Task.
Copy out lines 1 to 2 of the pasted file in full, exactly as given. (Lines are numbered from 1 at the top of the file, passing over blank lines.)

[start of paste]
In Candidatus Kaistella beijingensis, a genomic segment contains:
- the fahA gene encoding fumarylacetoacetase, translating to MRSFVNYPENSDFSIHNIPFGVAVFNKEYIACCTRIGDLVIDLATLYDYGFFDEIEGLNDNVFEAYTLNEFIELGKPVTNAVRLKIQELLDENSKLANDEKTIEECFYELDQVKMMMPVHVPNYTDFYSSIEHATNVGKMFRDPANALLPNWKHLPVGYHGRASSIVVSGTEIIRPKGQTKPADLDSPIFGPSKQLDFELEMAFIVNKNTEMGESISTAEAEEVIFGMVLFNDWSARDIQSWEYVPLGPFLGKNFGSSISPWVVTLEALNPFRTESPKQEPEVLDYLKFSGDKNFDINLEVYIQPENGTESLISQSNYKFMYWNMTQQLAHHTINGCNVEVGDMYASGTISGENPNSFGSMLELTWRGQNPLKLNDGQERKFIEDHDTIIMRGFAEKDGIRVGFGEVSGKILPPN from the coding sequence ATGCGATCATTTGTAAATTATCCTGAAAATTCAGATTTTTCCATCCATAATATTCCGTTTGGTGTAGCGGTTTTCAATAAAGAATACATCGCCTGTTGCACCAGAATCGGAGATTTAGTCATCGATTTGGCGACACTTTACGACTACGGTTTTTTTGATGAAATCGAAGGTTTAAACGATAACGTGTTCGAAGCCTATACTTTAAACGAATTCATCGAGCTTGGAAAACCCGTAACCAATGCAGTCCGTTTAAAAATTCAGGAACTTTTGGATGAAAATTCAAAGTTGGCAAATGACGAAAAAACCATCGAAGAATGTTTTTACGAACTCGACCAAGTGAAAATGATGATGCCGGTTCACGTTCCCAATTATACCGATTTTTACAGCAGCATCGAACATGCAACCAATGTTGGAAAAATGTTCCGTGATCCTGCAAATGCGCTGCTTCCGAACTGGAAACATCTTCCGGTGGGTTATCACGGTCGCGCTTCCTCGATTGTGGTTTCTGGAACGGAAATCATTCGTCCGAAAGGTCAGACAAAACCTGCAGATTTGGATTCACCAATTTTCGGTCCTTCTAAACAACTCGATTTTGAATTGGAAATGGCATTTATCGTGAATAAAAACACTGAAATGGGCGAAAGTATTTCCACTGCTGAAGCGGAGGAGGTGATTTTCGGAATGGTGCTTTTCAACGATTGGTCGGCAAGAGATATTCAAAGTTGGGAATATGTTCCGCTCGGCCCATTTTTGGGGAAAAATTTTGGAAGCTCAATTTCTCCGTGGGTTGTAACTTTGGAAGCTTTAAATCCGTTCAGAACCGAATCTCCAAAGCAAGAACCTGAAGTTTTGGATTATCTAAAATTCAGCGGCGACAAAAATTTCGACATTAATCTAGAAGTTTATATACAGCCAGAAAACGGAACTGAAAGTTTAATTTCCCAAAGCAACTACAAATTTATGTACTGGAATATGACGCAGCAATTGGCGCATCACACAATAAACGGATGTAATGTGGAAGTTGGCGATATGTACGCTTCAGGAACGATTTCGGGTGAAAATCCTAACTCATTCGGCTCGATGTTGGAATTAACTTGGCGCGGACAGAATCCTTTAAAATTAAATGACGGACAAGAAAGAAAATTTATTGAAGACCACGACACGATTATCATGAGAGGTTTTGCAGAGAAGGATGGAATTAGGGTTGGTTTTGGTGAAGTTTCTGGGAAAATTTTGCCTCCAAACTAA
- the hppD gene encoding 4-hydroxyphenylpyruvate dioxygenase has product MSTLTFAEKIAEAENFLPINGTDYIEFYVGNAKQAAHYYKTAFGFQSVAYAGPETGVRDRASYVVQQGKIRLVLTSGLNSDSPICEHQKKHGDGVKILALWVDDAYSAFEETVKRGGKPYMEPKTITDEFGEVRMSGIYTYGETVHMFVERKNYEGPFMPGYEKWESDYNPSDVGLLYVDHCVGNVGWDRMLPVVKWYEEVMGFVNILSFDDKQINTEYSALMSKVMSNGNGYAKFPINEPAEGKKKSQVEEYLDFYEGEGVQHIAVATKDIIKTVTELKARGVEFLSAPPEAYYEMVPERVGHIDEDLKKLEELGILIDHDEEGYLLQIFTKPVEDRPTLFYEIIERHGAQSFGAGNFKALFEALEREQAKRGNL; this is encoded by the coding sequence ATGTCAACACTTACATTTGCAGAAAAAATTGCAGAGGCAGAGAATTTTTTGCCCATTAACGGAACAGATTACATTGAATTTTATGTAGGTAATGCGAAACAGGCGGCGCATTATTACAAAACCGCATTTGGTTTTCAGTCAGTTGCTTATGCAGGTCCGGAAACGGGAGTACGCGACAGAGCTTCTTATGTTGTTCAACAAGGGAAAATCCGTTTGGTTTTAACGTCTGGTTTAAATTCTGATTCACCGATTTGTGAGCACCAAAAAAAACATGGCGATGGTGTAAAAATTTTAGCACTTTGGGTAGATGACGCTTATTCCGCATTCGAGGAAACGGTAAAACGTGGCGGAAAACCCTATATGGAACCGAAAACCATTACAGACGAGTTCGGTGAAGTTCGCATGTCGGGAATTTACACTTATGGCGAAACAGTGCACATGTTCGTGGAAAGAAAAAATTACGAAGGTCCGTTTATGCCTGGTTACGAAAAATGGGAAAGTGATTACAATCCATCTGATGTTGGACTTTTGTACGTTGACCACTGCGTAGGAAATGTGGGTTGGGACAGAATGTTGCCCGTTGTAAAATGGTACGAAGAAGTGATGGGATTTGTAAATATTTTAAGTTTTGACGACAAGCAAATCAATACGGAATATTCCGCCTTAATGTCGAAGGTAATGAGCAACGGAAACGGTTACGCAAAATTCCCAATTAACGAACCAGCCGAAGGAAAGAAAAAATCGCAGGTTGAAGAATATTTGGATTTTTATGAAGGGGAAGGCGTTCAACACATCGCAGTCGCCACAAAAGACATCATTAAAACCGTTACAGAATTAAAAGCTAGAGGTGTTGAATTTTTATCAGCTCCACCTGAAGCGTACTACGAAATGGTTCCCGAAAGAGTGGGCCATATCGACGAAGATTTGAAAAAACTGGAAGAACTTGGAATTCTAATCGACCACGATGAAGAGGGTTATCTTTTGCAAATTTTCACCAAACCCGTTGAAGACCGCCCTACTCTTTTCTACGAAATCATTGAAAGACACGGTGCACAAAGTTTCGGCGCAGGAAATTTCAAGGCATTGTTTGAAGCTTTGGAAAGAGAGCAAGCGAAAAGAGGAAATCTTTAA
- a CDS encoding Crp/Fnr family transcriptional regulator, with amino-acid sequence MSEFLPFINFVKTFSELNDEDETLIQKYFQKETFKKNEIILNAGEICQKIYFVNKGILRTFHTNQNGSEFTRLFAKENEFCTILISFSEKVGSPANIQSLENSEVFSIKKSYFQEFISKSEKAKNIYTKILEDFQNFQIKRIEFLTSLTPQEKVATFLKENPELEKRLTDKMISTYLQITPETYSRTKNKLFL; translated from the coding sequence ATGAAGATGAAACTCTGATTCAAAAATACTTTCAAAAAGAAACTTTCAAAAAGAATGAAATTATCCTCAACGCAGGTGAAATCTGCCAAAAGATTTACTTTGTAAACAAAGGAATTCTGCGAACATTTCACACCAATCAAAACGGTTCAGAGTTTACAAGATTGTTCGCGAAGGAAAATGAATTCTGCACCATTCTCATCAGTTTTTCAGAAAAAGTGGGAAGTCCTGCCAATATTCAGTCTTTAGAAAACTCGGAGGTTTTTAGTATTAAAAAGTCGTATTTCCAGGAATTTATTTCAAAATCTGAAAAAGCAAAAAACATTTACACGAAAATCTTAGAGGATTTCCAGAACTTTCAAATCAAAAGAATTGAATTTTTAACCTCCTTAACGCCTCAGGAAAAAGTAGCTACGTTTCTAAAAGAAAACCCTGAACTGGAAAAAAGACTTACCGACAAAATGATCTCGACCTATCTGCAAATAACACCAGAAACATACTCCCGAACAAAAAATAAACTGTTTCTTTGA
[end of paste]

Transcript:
In Candidatus Kaistella beijingensis, a genomic segment contains:
- the fahA gene encoding fumarylacetoacetase, translating to MRSFVNYPENSDFSIHNIPFGVAVFNKEYIACCTRIGDLVIDLATLYDYGFFDEIEGLNDNVFEAYTLNEFIELGKPVTNAVRLKIQELLDENSKLANDEKTIEECFYELDQVKMMMPVHVPNYTDFYSSIEHATNVGKMFRDPANALLPNWKHLPVGYHGRASSIVVSGTEIIRPKGQTKPADLDSPIFGPSKQLDFELEMAFIVNKNTEMGESISTAEAEEVIFGMVLFNDWSARDIQSWEYVPLGPFLGKNFGSSISPWVVTLEALNPFRTESPKQEPEVLDYLKFSGDKNFDINLEVYIQPENGTESLISQSNYKFMYWNMTQQLAHHTINGCNVEVGDMYASGTISGENPNSFGSMLELTWRGQNPLKLNDGQERKFIEDHDTIIMRGFAEKDGIRVGFGEVSGKILPPN from the coding sequence ATGCGATCATTTGTAAATTATCCTGAAAATTCAGATTTTTCCATCCATAATATTCCGTTTGGTGTAGCGGTTTTCAATAAAGAATACATCGCCTGTTGCACCAGAATCGGAGATTTAGTCATCGATTTGGCGACACTTTACGACTACGGTTTTTTTGATGAAATCGAAGGTTTAAACGATAACGTGTTCGAAGCCTATACTTTAAACGAATTCATCGAGCTTGGAAAACCCGTAACCAATGCAGTCCGTTTAAAAATTCAGGAACTTTTGGATGAAAATTCAAAGTTGGCAAATGACGAAAAAACCATCGAAGAATGTTTTTACGAACTCGACCAAGTGAAAATGATGATGCCGGTTCACGTTCCCAATTATACCGATTTTTACAGCAGCATCGAACATGCAACCAATGTTGGAAAAATGTTCCGTGATCCTGCAAATGCGCTGCTTCCGAACTGGAAACATCTTCCGGTGGGTTATCACGGTCGCGCTTCCTCGATTGTGGTTTCTGGAACGGAAATCATTCGTCCGAAAGGTCAGACAAAACCTGCAGATTTGGATTCACCAATTTTCGGTCCTTCTAAACAACTCGATTTTGAATTGGAAATGGCATTTATCGTGAATAAAAACACTGAAATGGGCGAAAGTATTTCCACTGCTGAAGCGGAGGAGGTGATTTTCGGAATGGTGCTTTTCAACGATTGGTCGGCAAGAGATATTCAAAGTTGGGAATATGTTCCGCTCGGCCCATTTTTGGGGAAAAATTTTGGAAGCTCAATTTCTCCGTGGGTTGTAACTTTGGAAGCTTTAAATCCGTTCAGAACCGAATCTCCAAAGCAAGAACCTGAAGTTTTGGATTATCTAAAATTCAGCGGCGACAAAAATTTCGACATTAATCTAGAAGTTTATATACAGCCAGAAAACGGAACTGAAAGTTTAATTTCCCAAAGCAACTACAAATTTATGTACTGGAATATGACGCAGCAATTGGCGCATCACACAATAAACGGATGTAATGTGGAAGTTGGCGATATGTACGCTTCAGGAACGATTTCGGGTGAAAATCCTAACTCATTCGGCTCGATGTTGGAATTAACTTGGCGCGGACAGAATCCTTTAAAATTAAATGACGGACAAGAAAGAAAATTTATTGAAGACCACGACACGATTATCATGAGAGGTTTTGCAGAGAAGGATGGAATTAGGGTTGGTTTTGGTGAAGTTTCTGGGAAAATTTTGCCTCCAAACTAA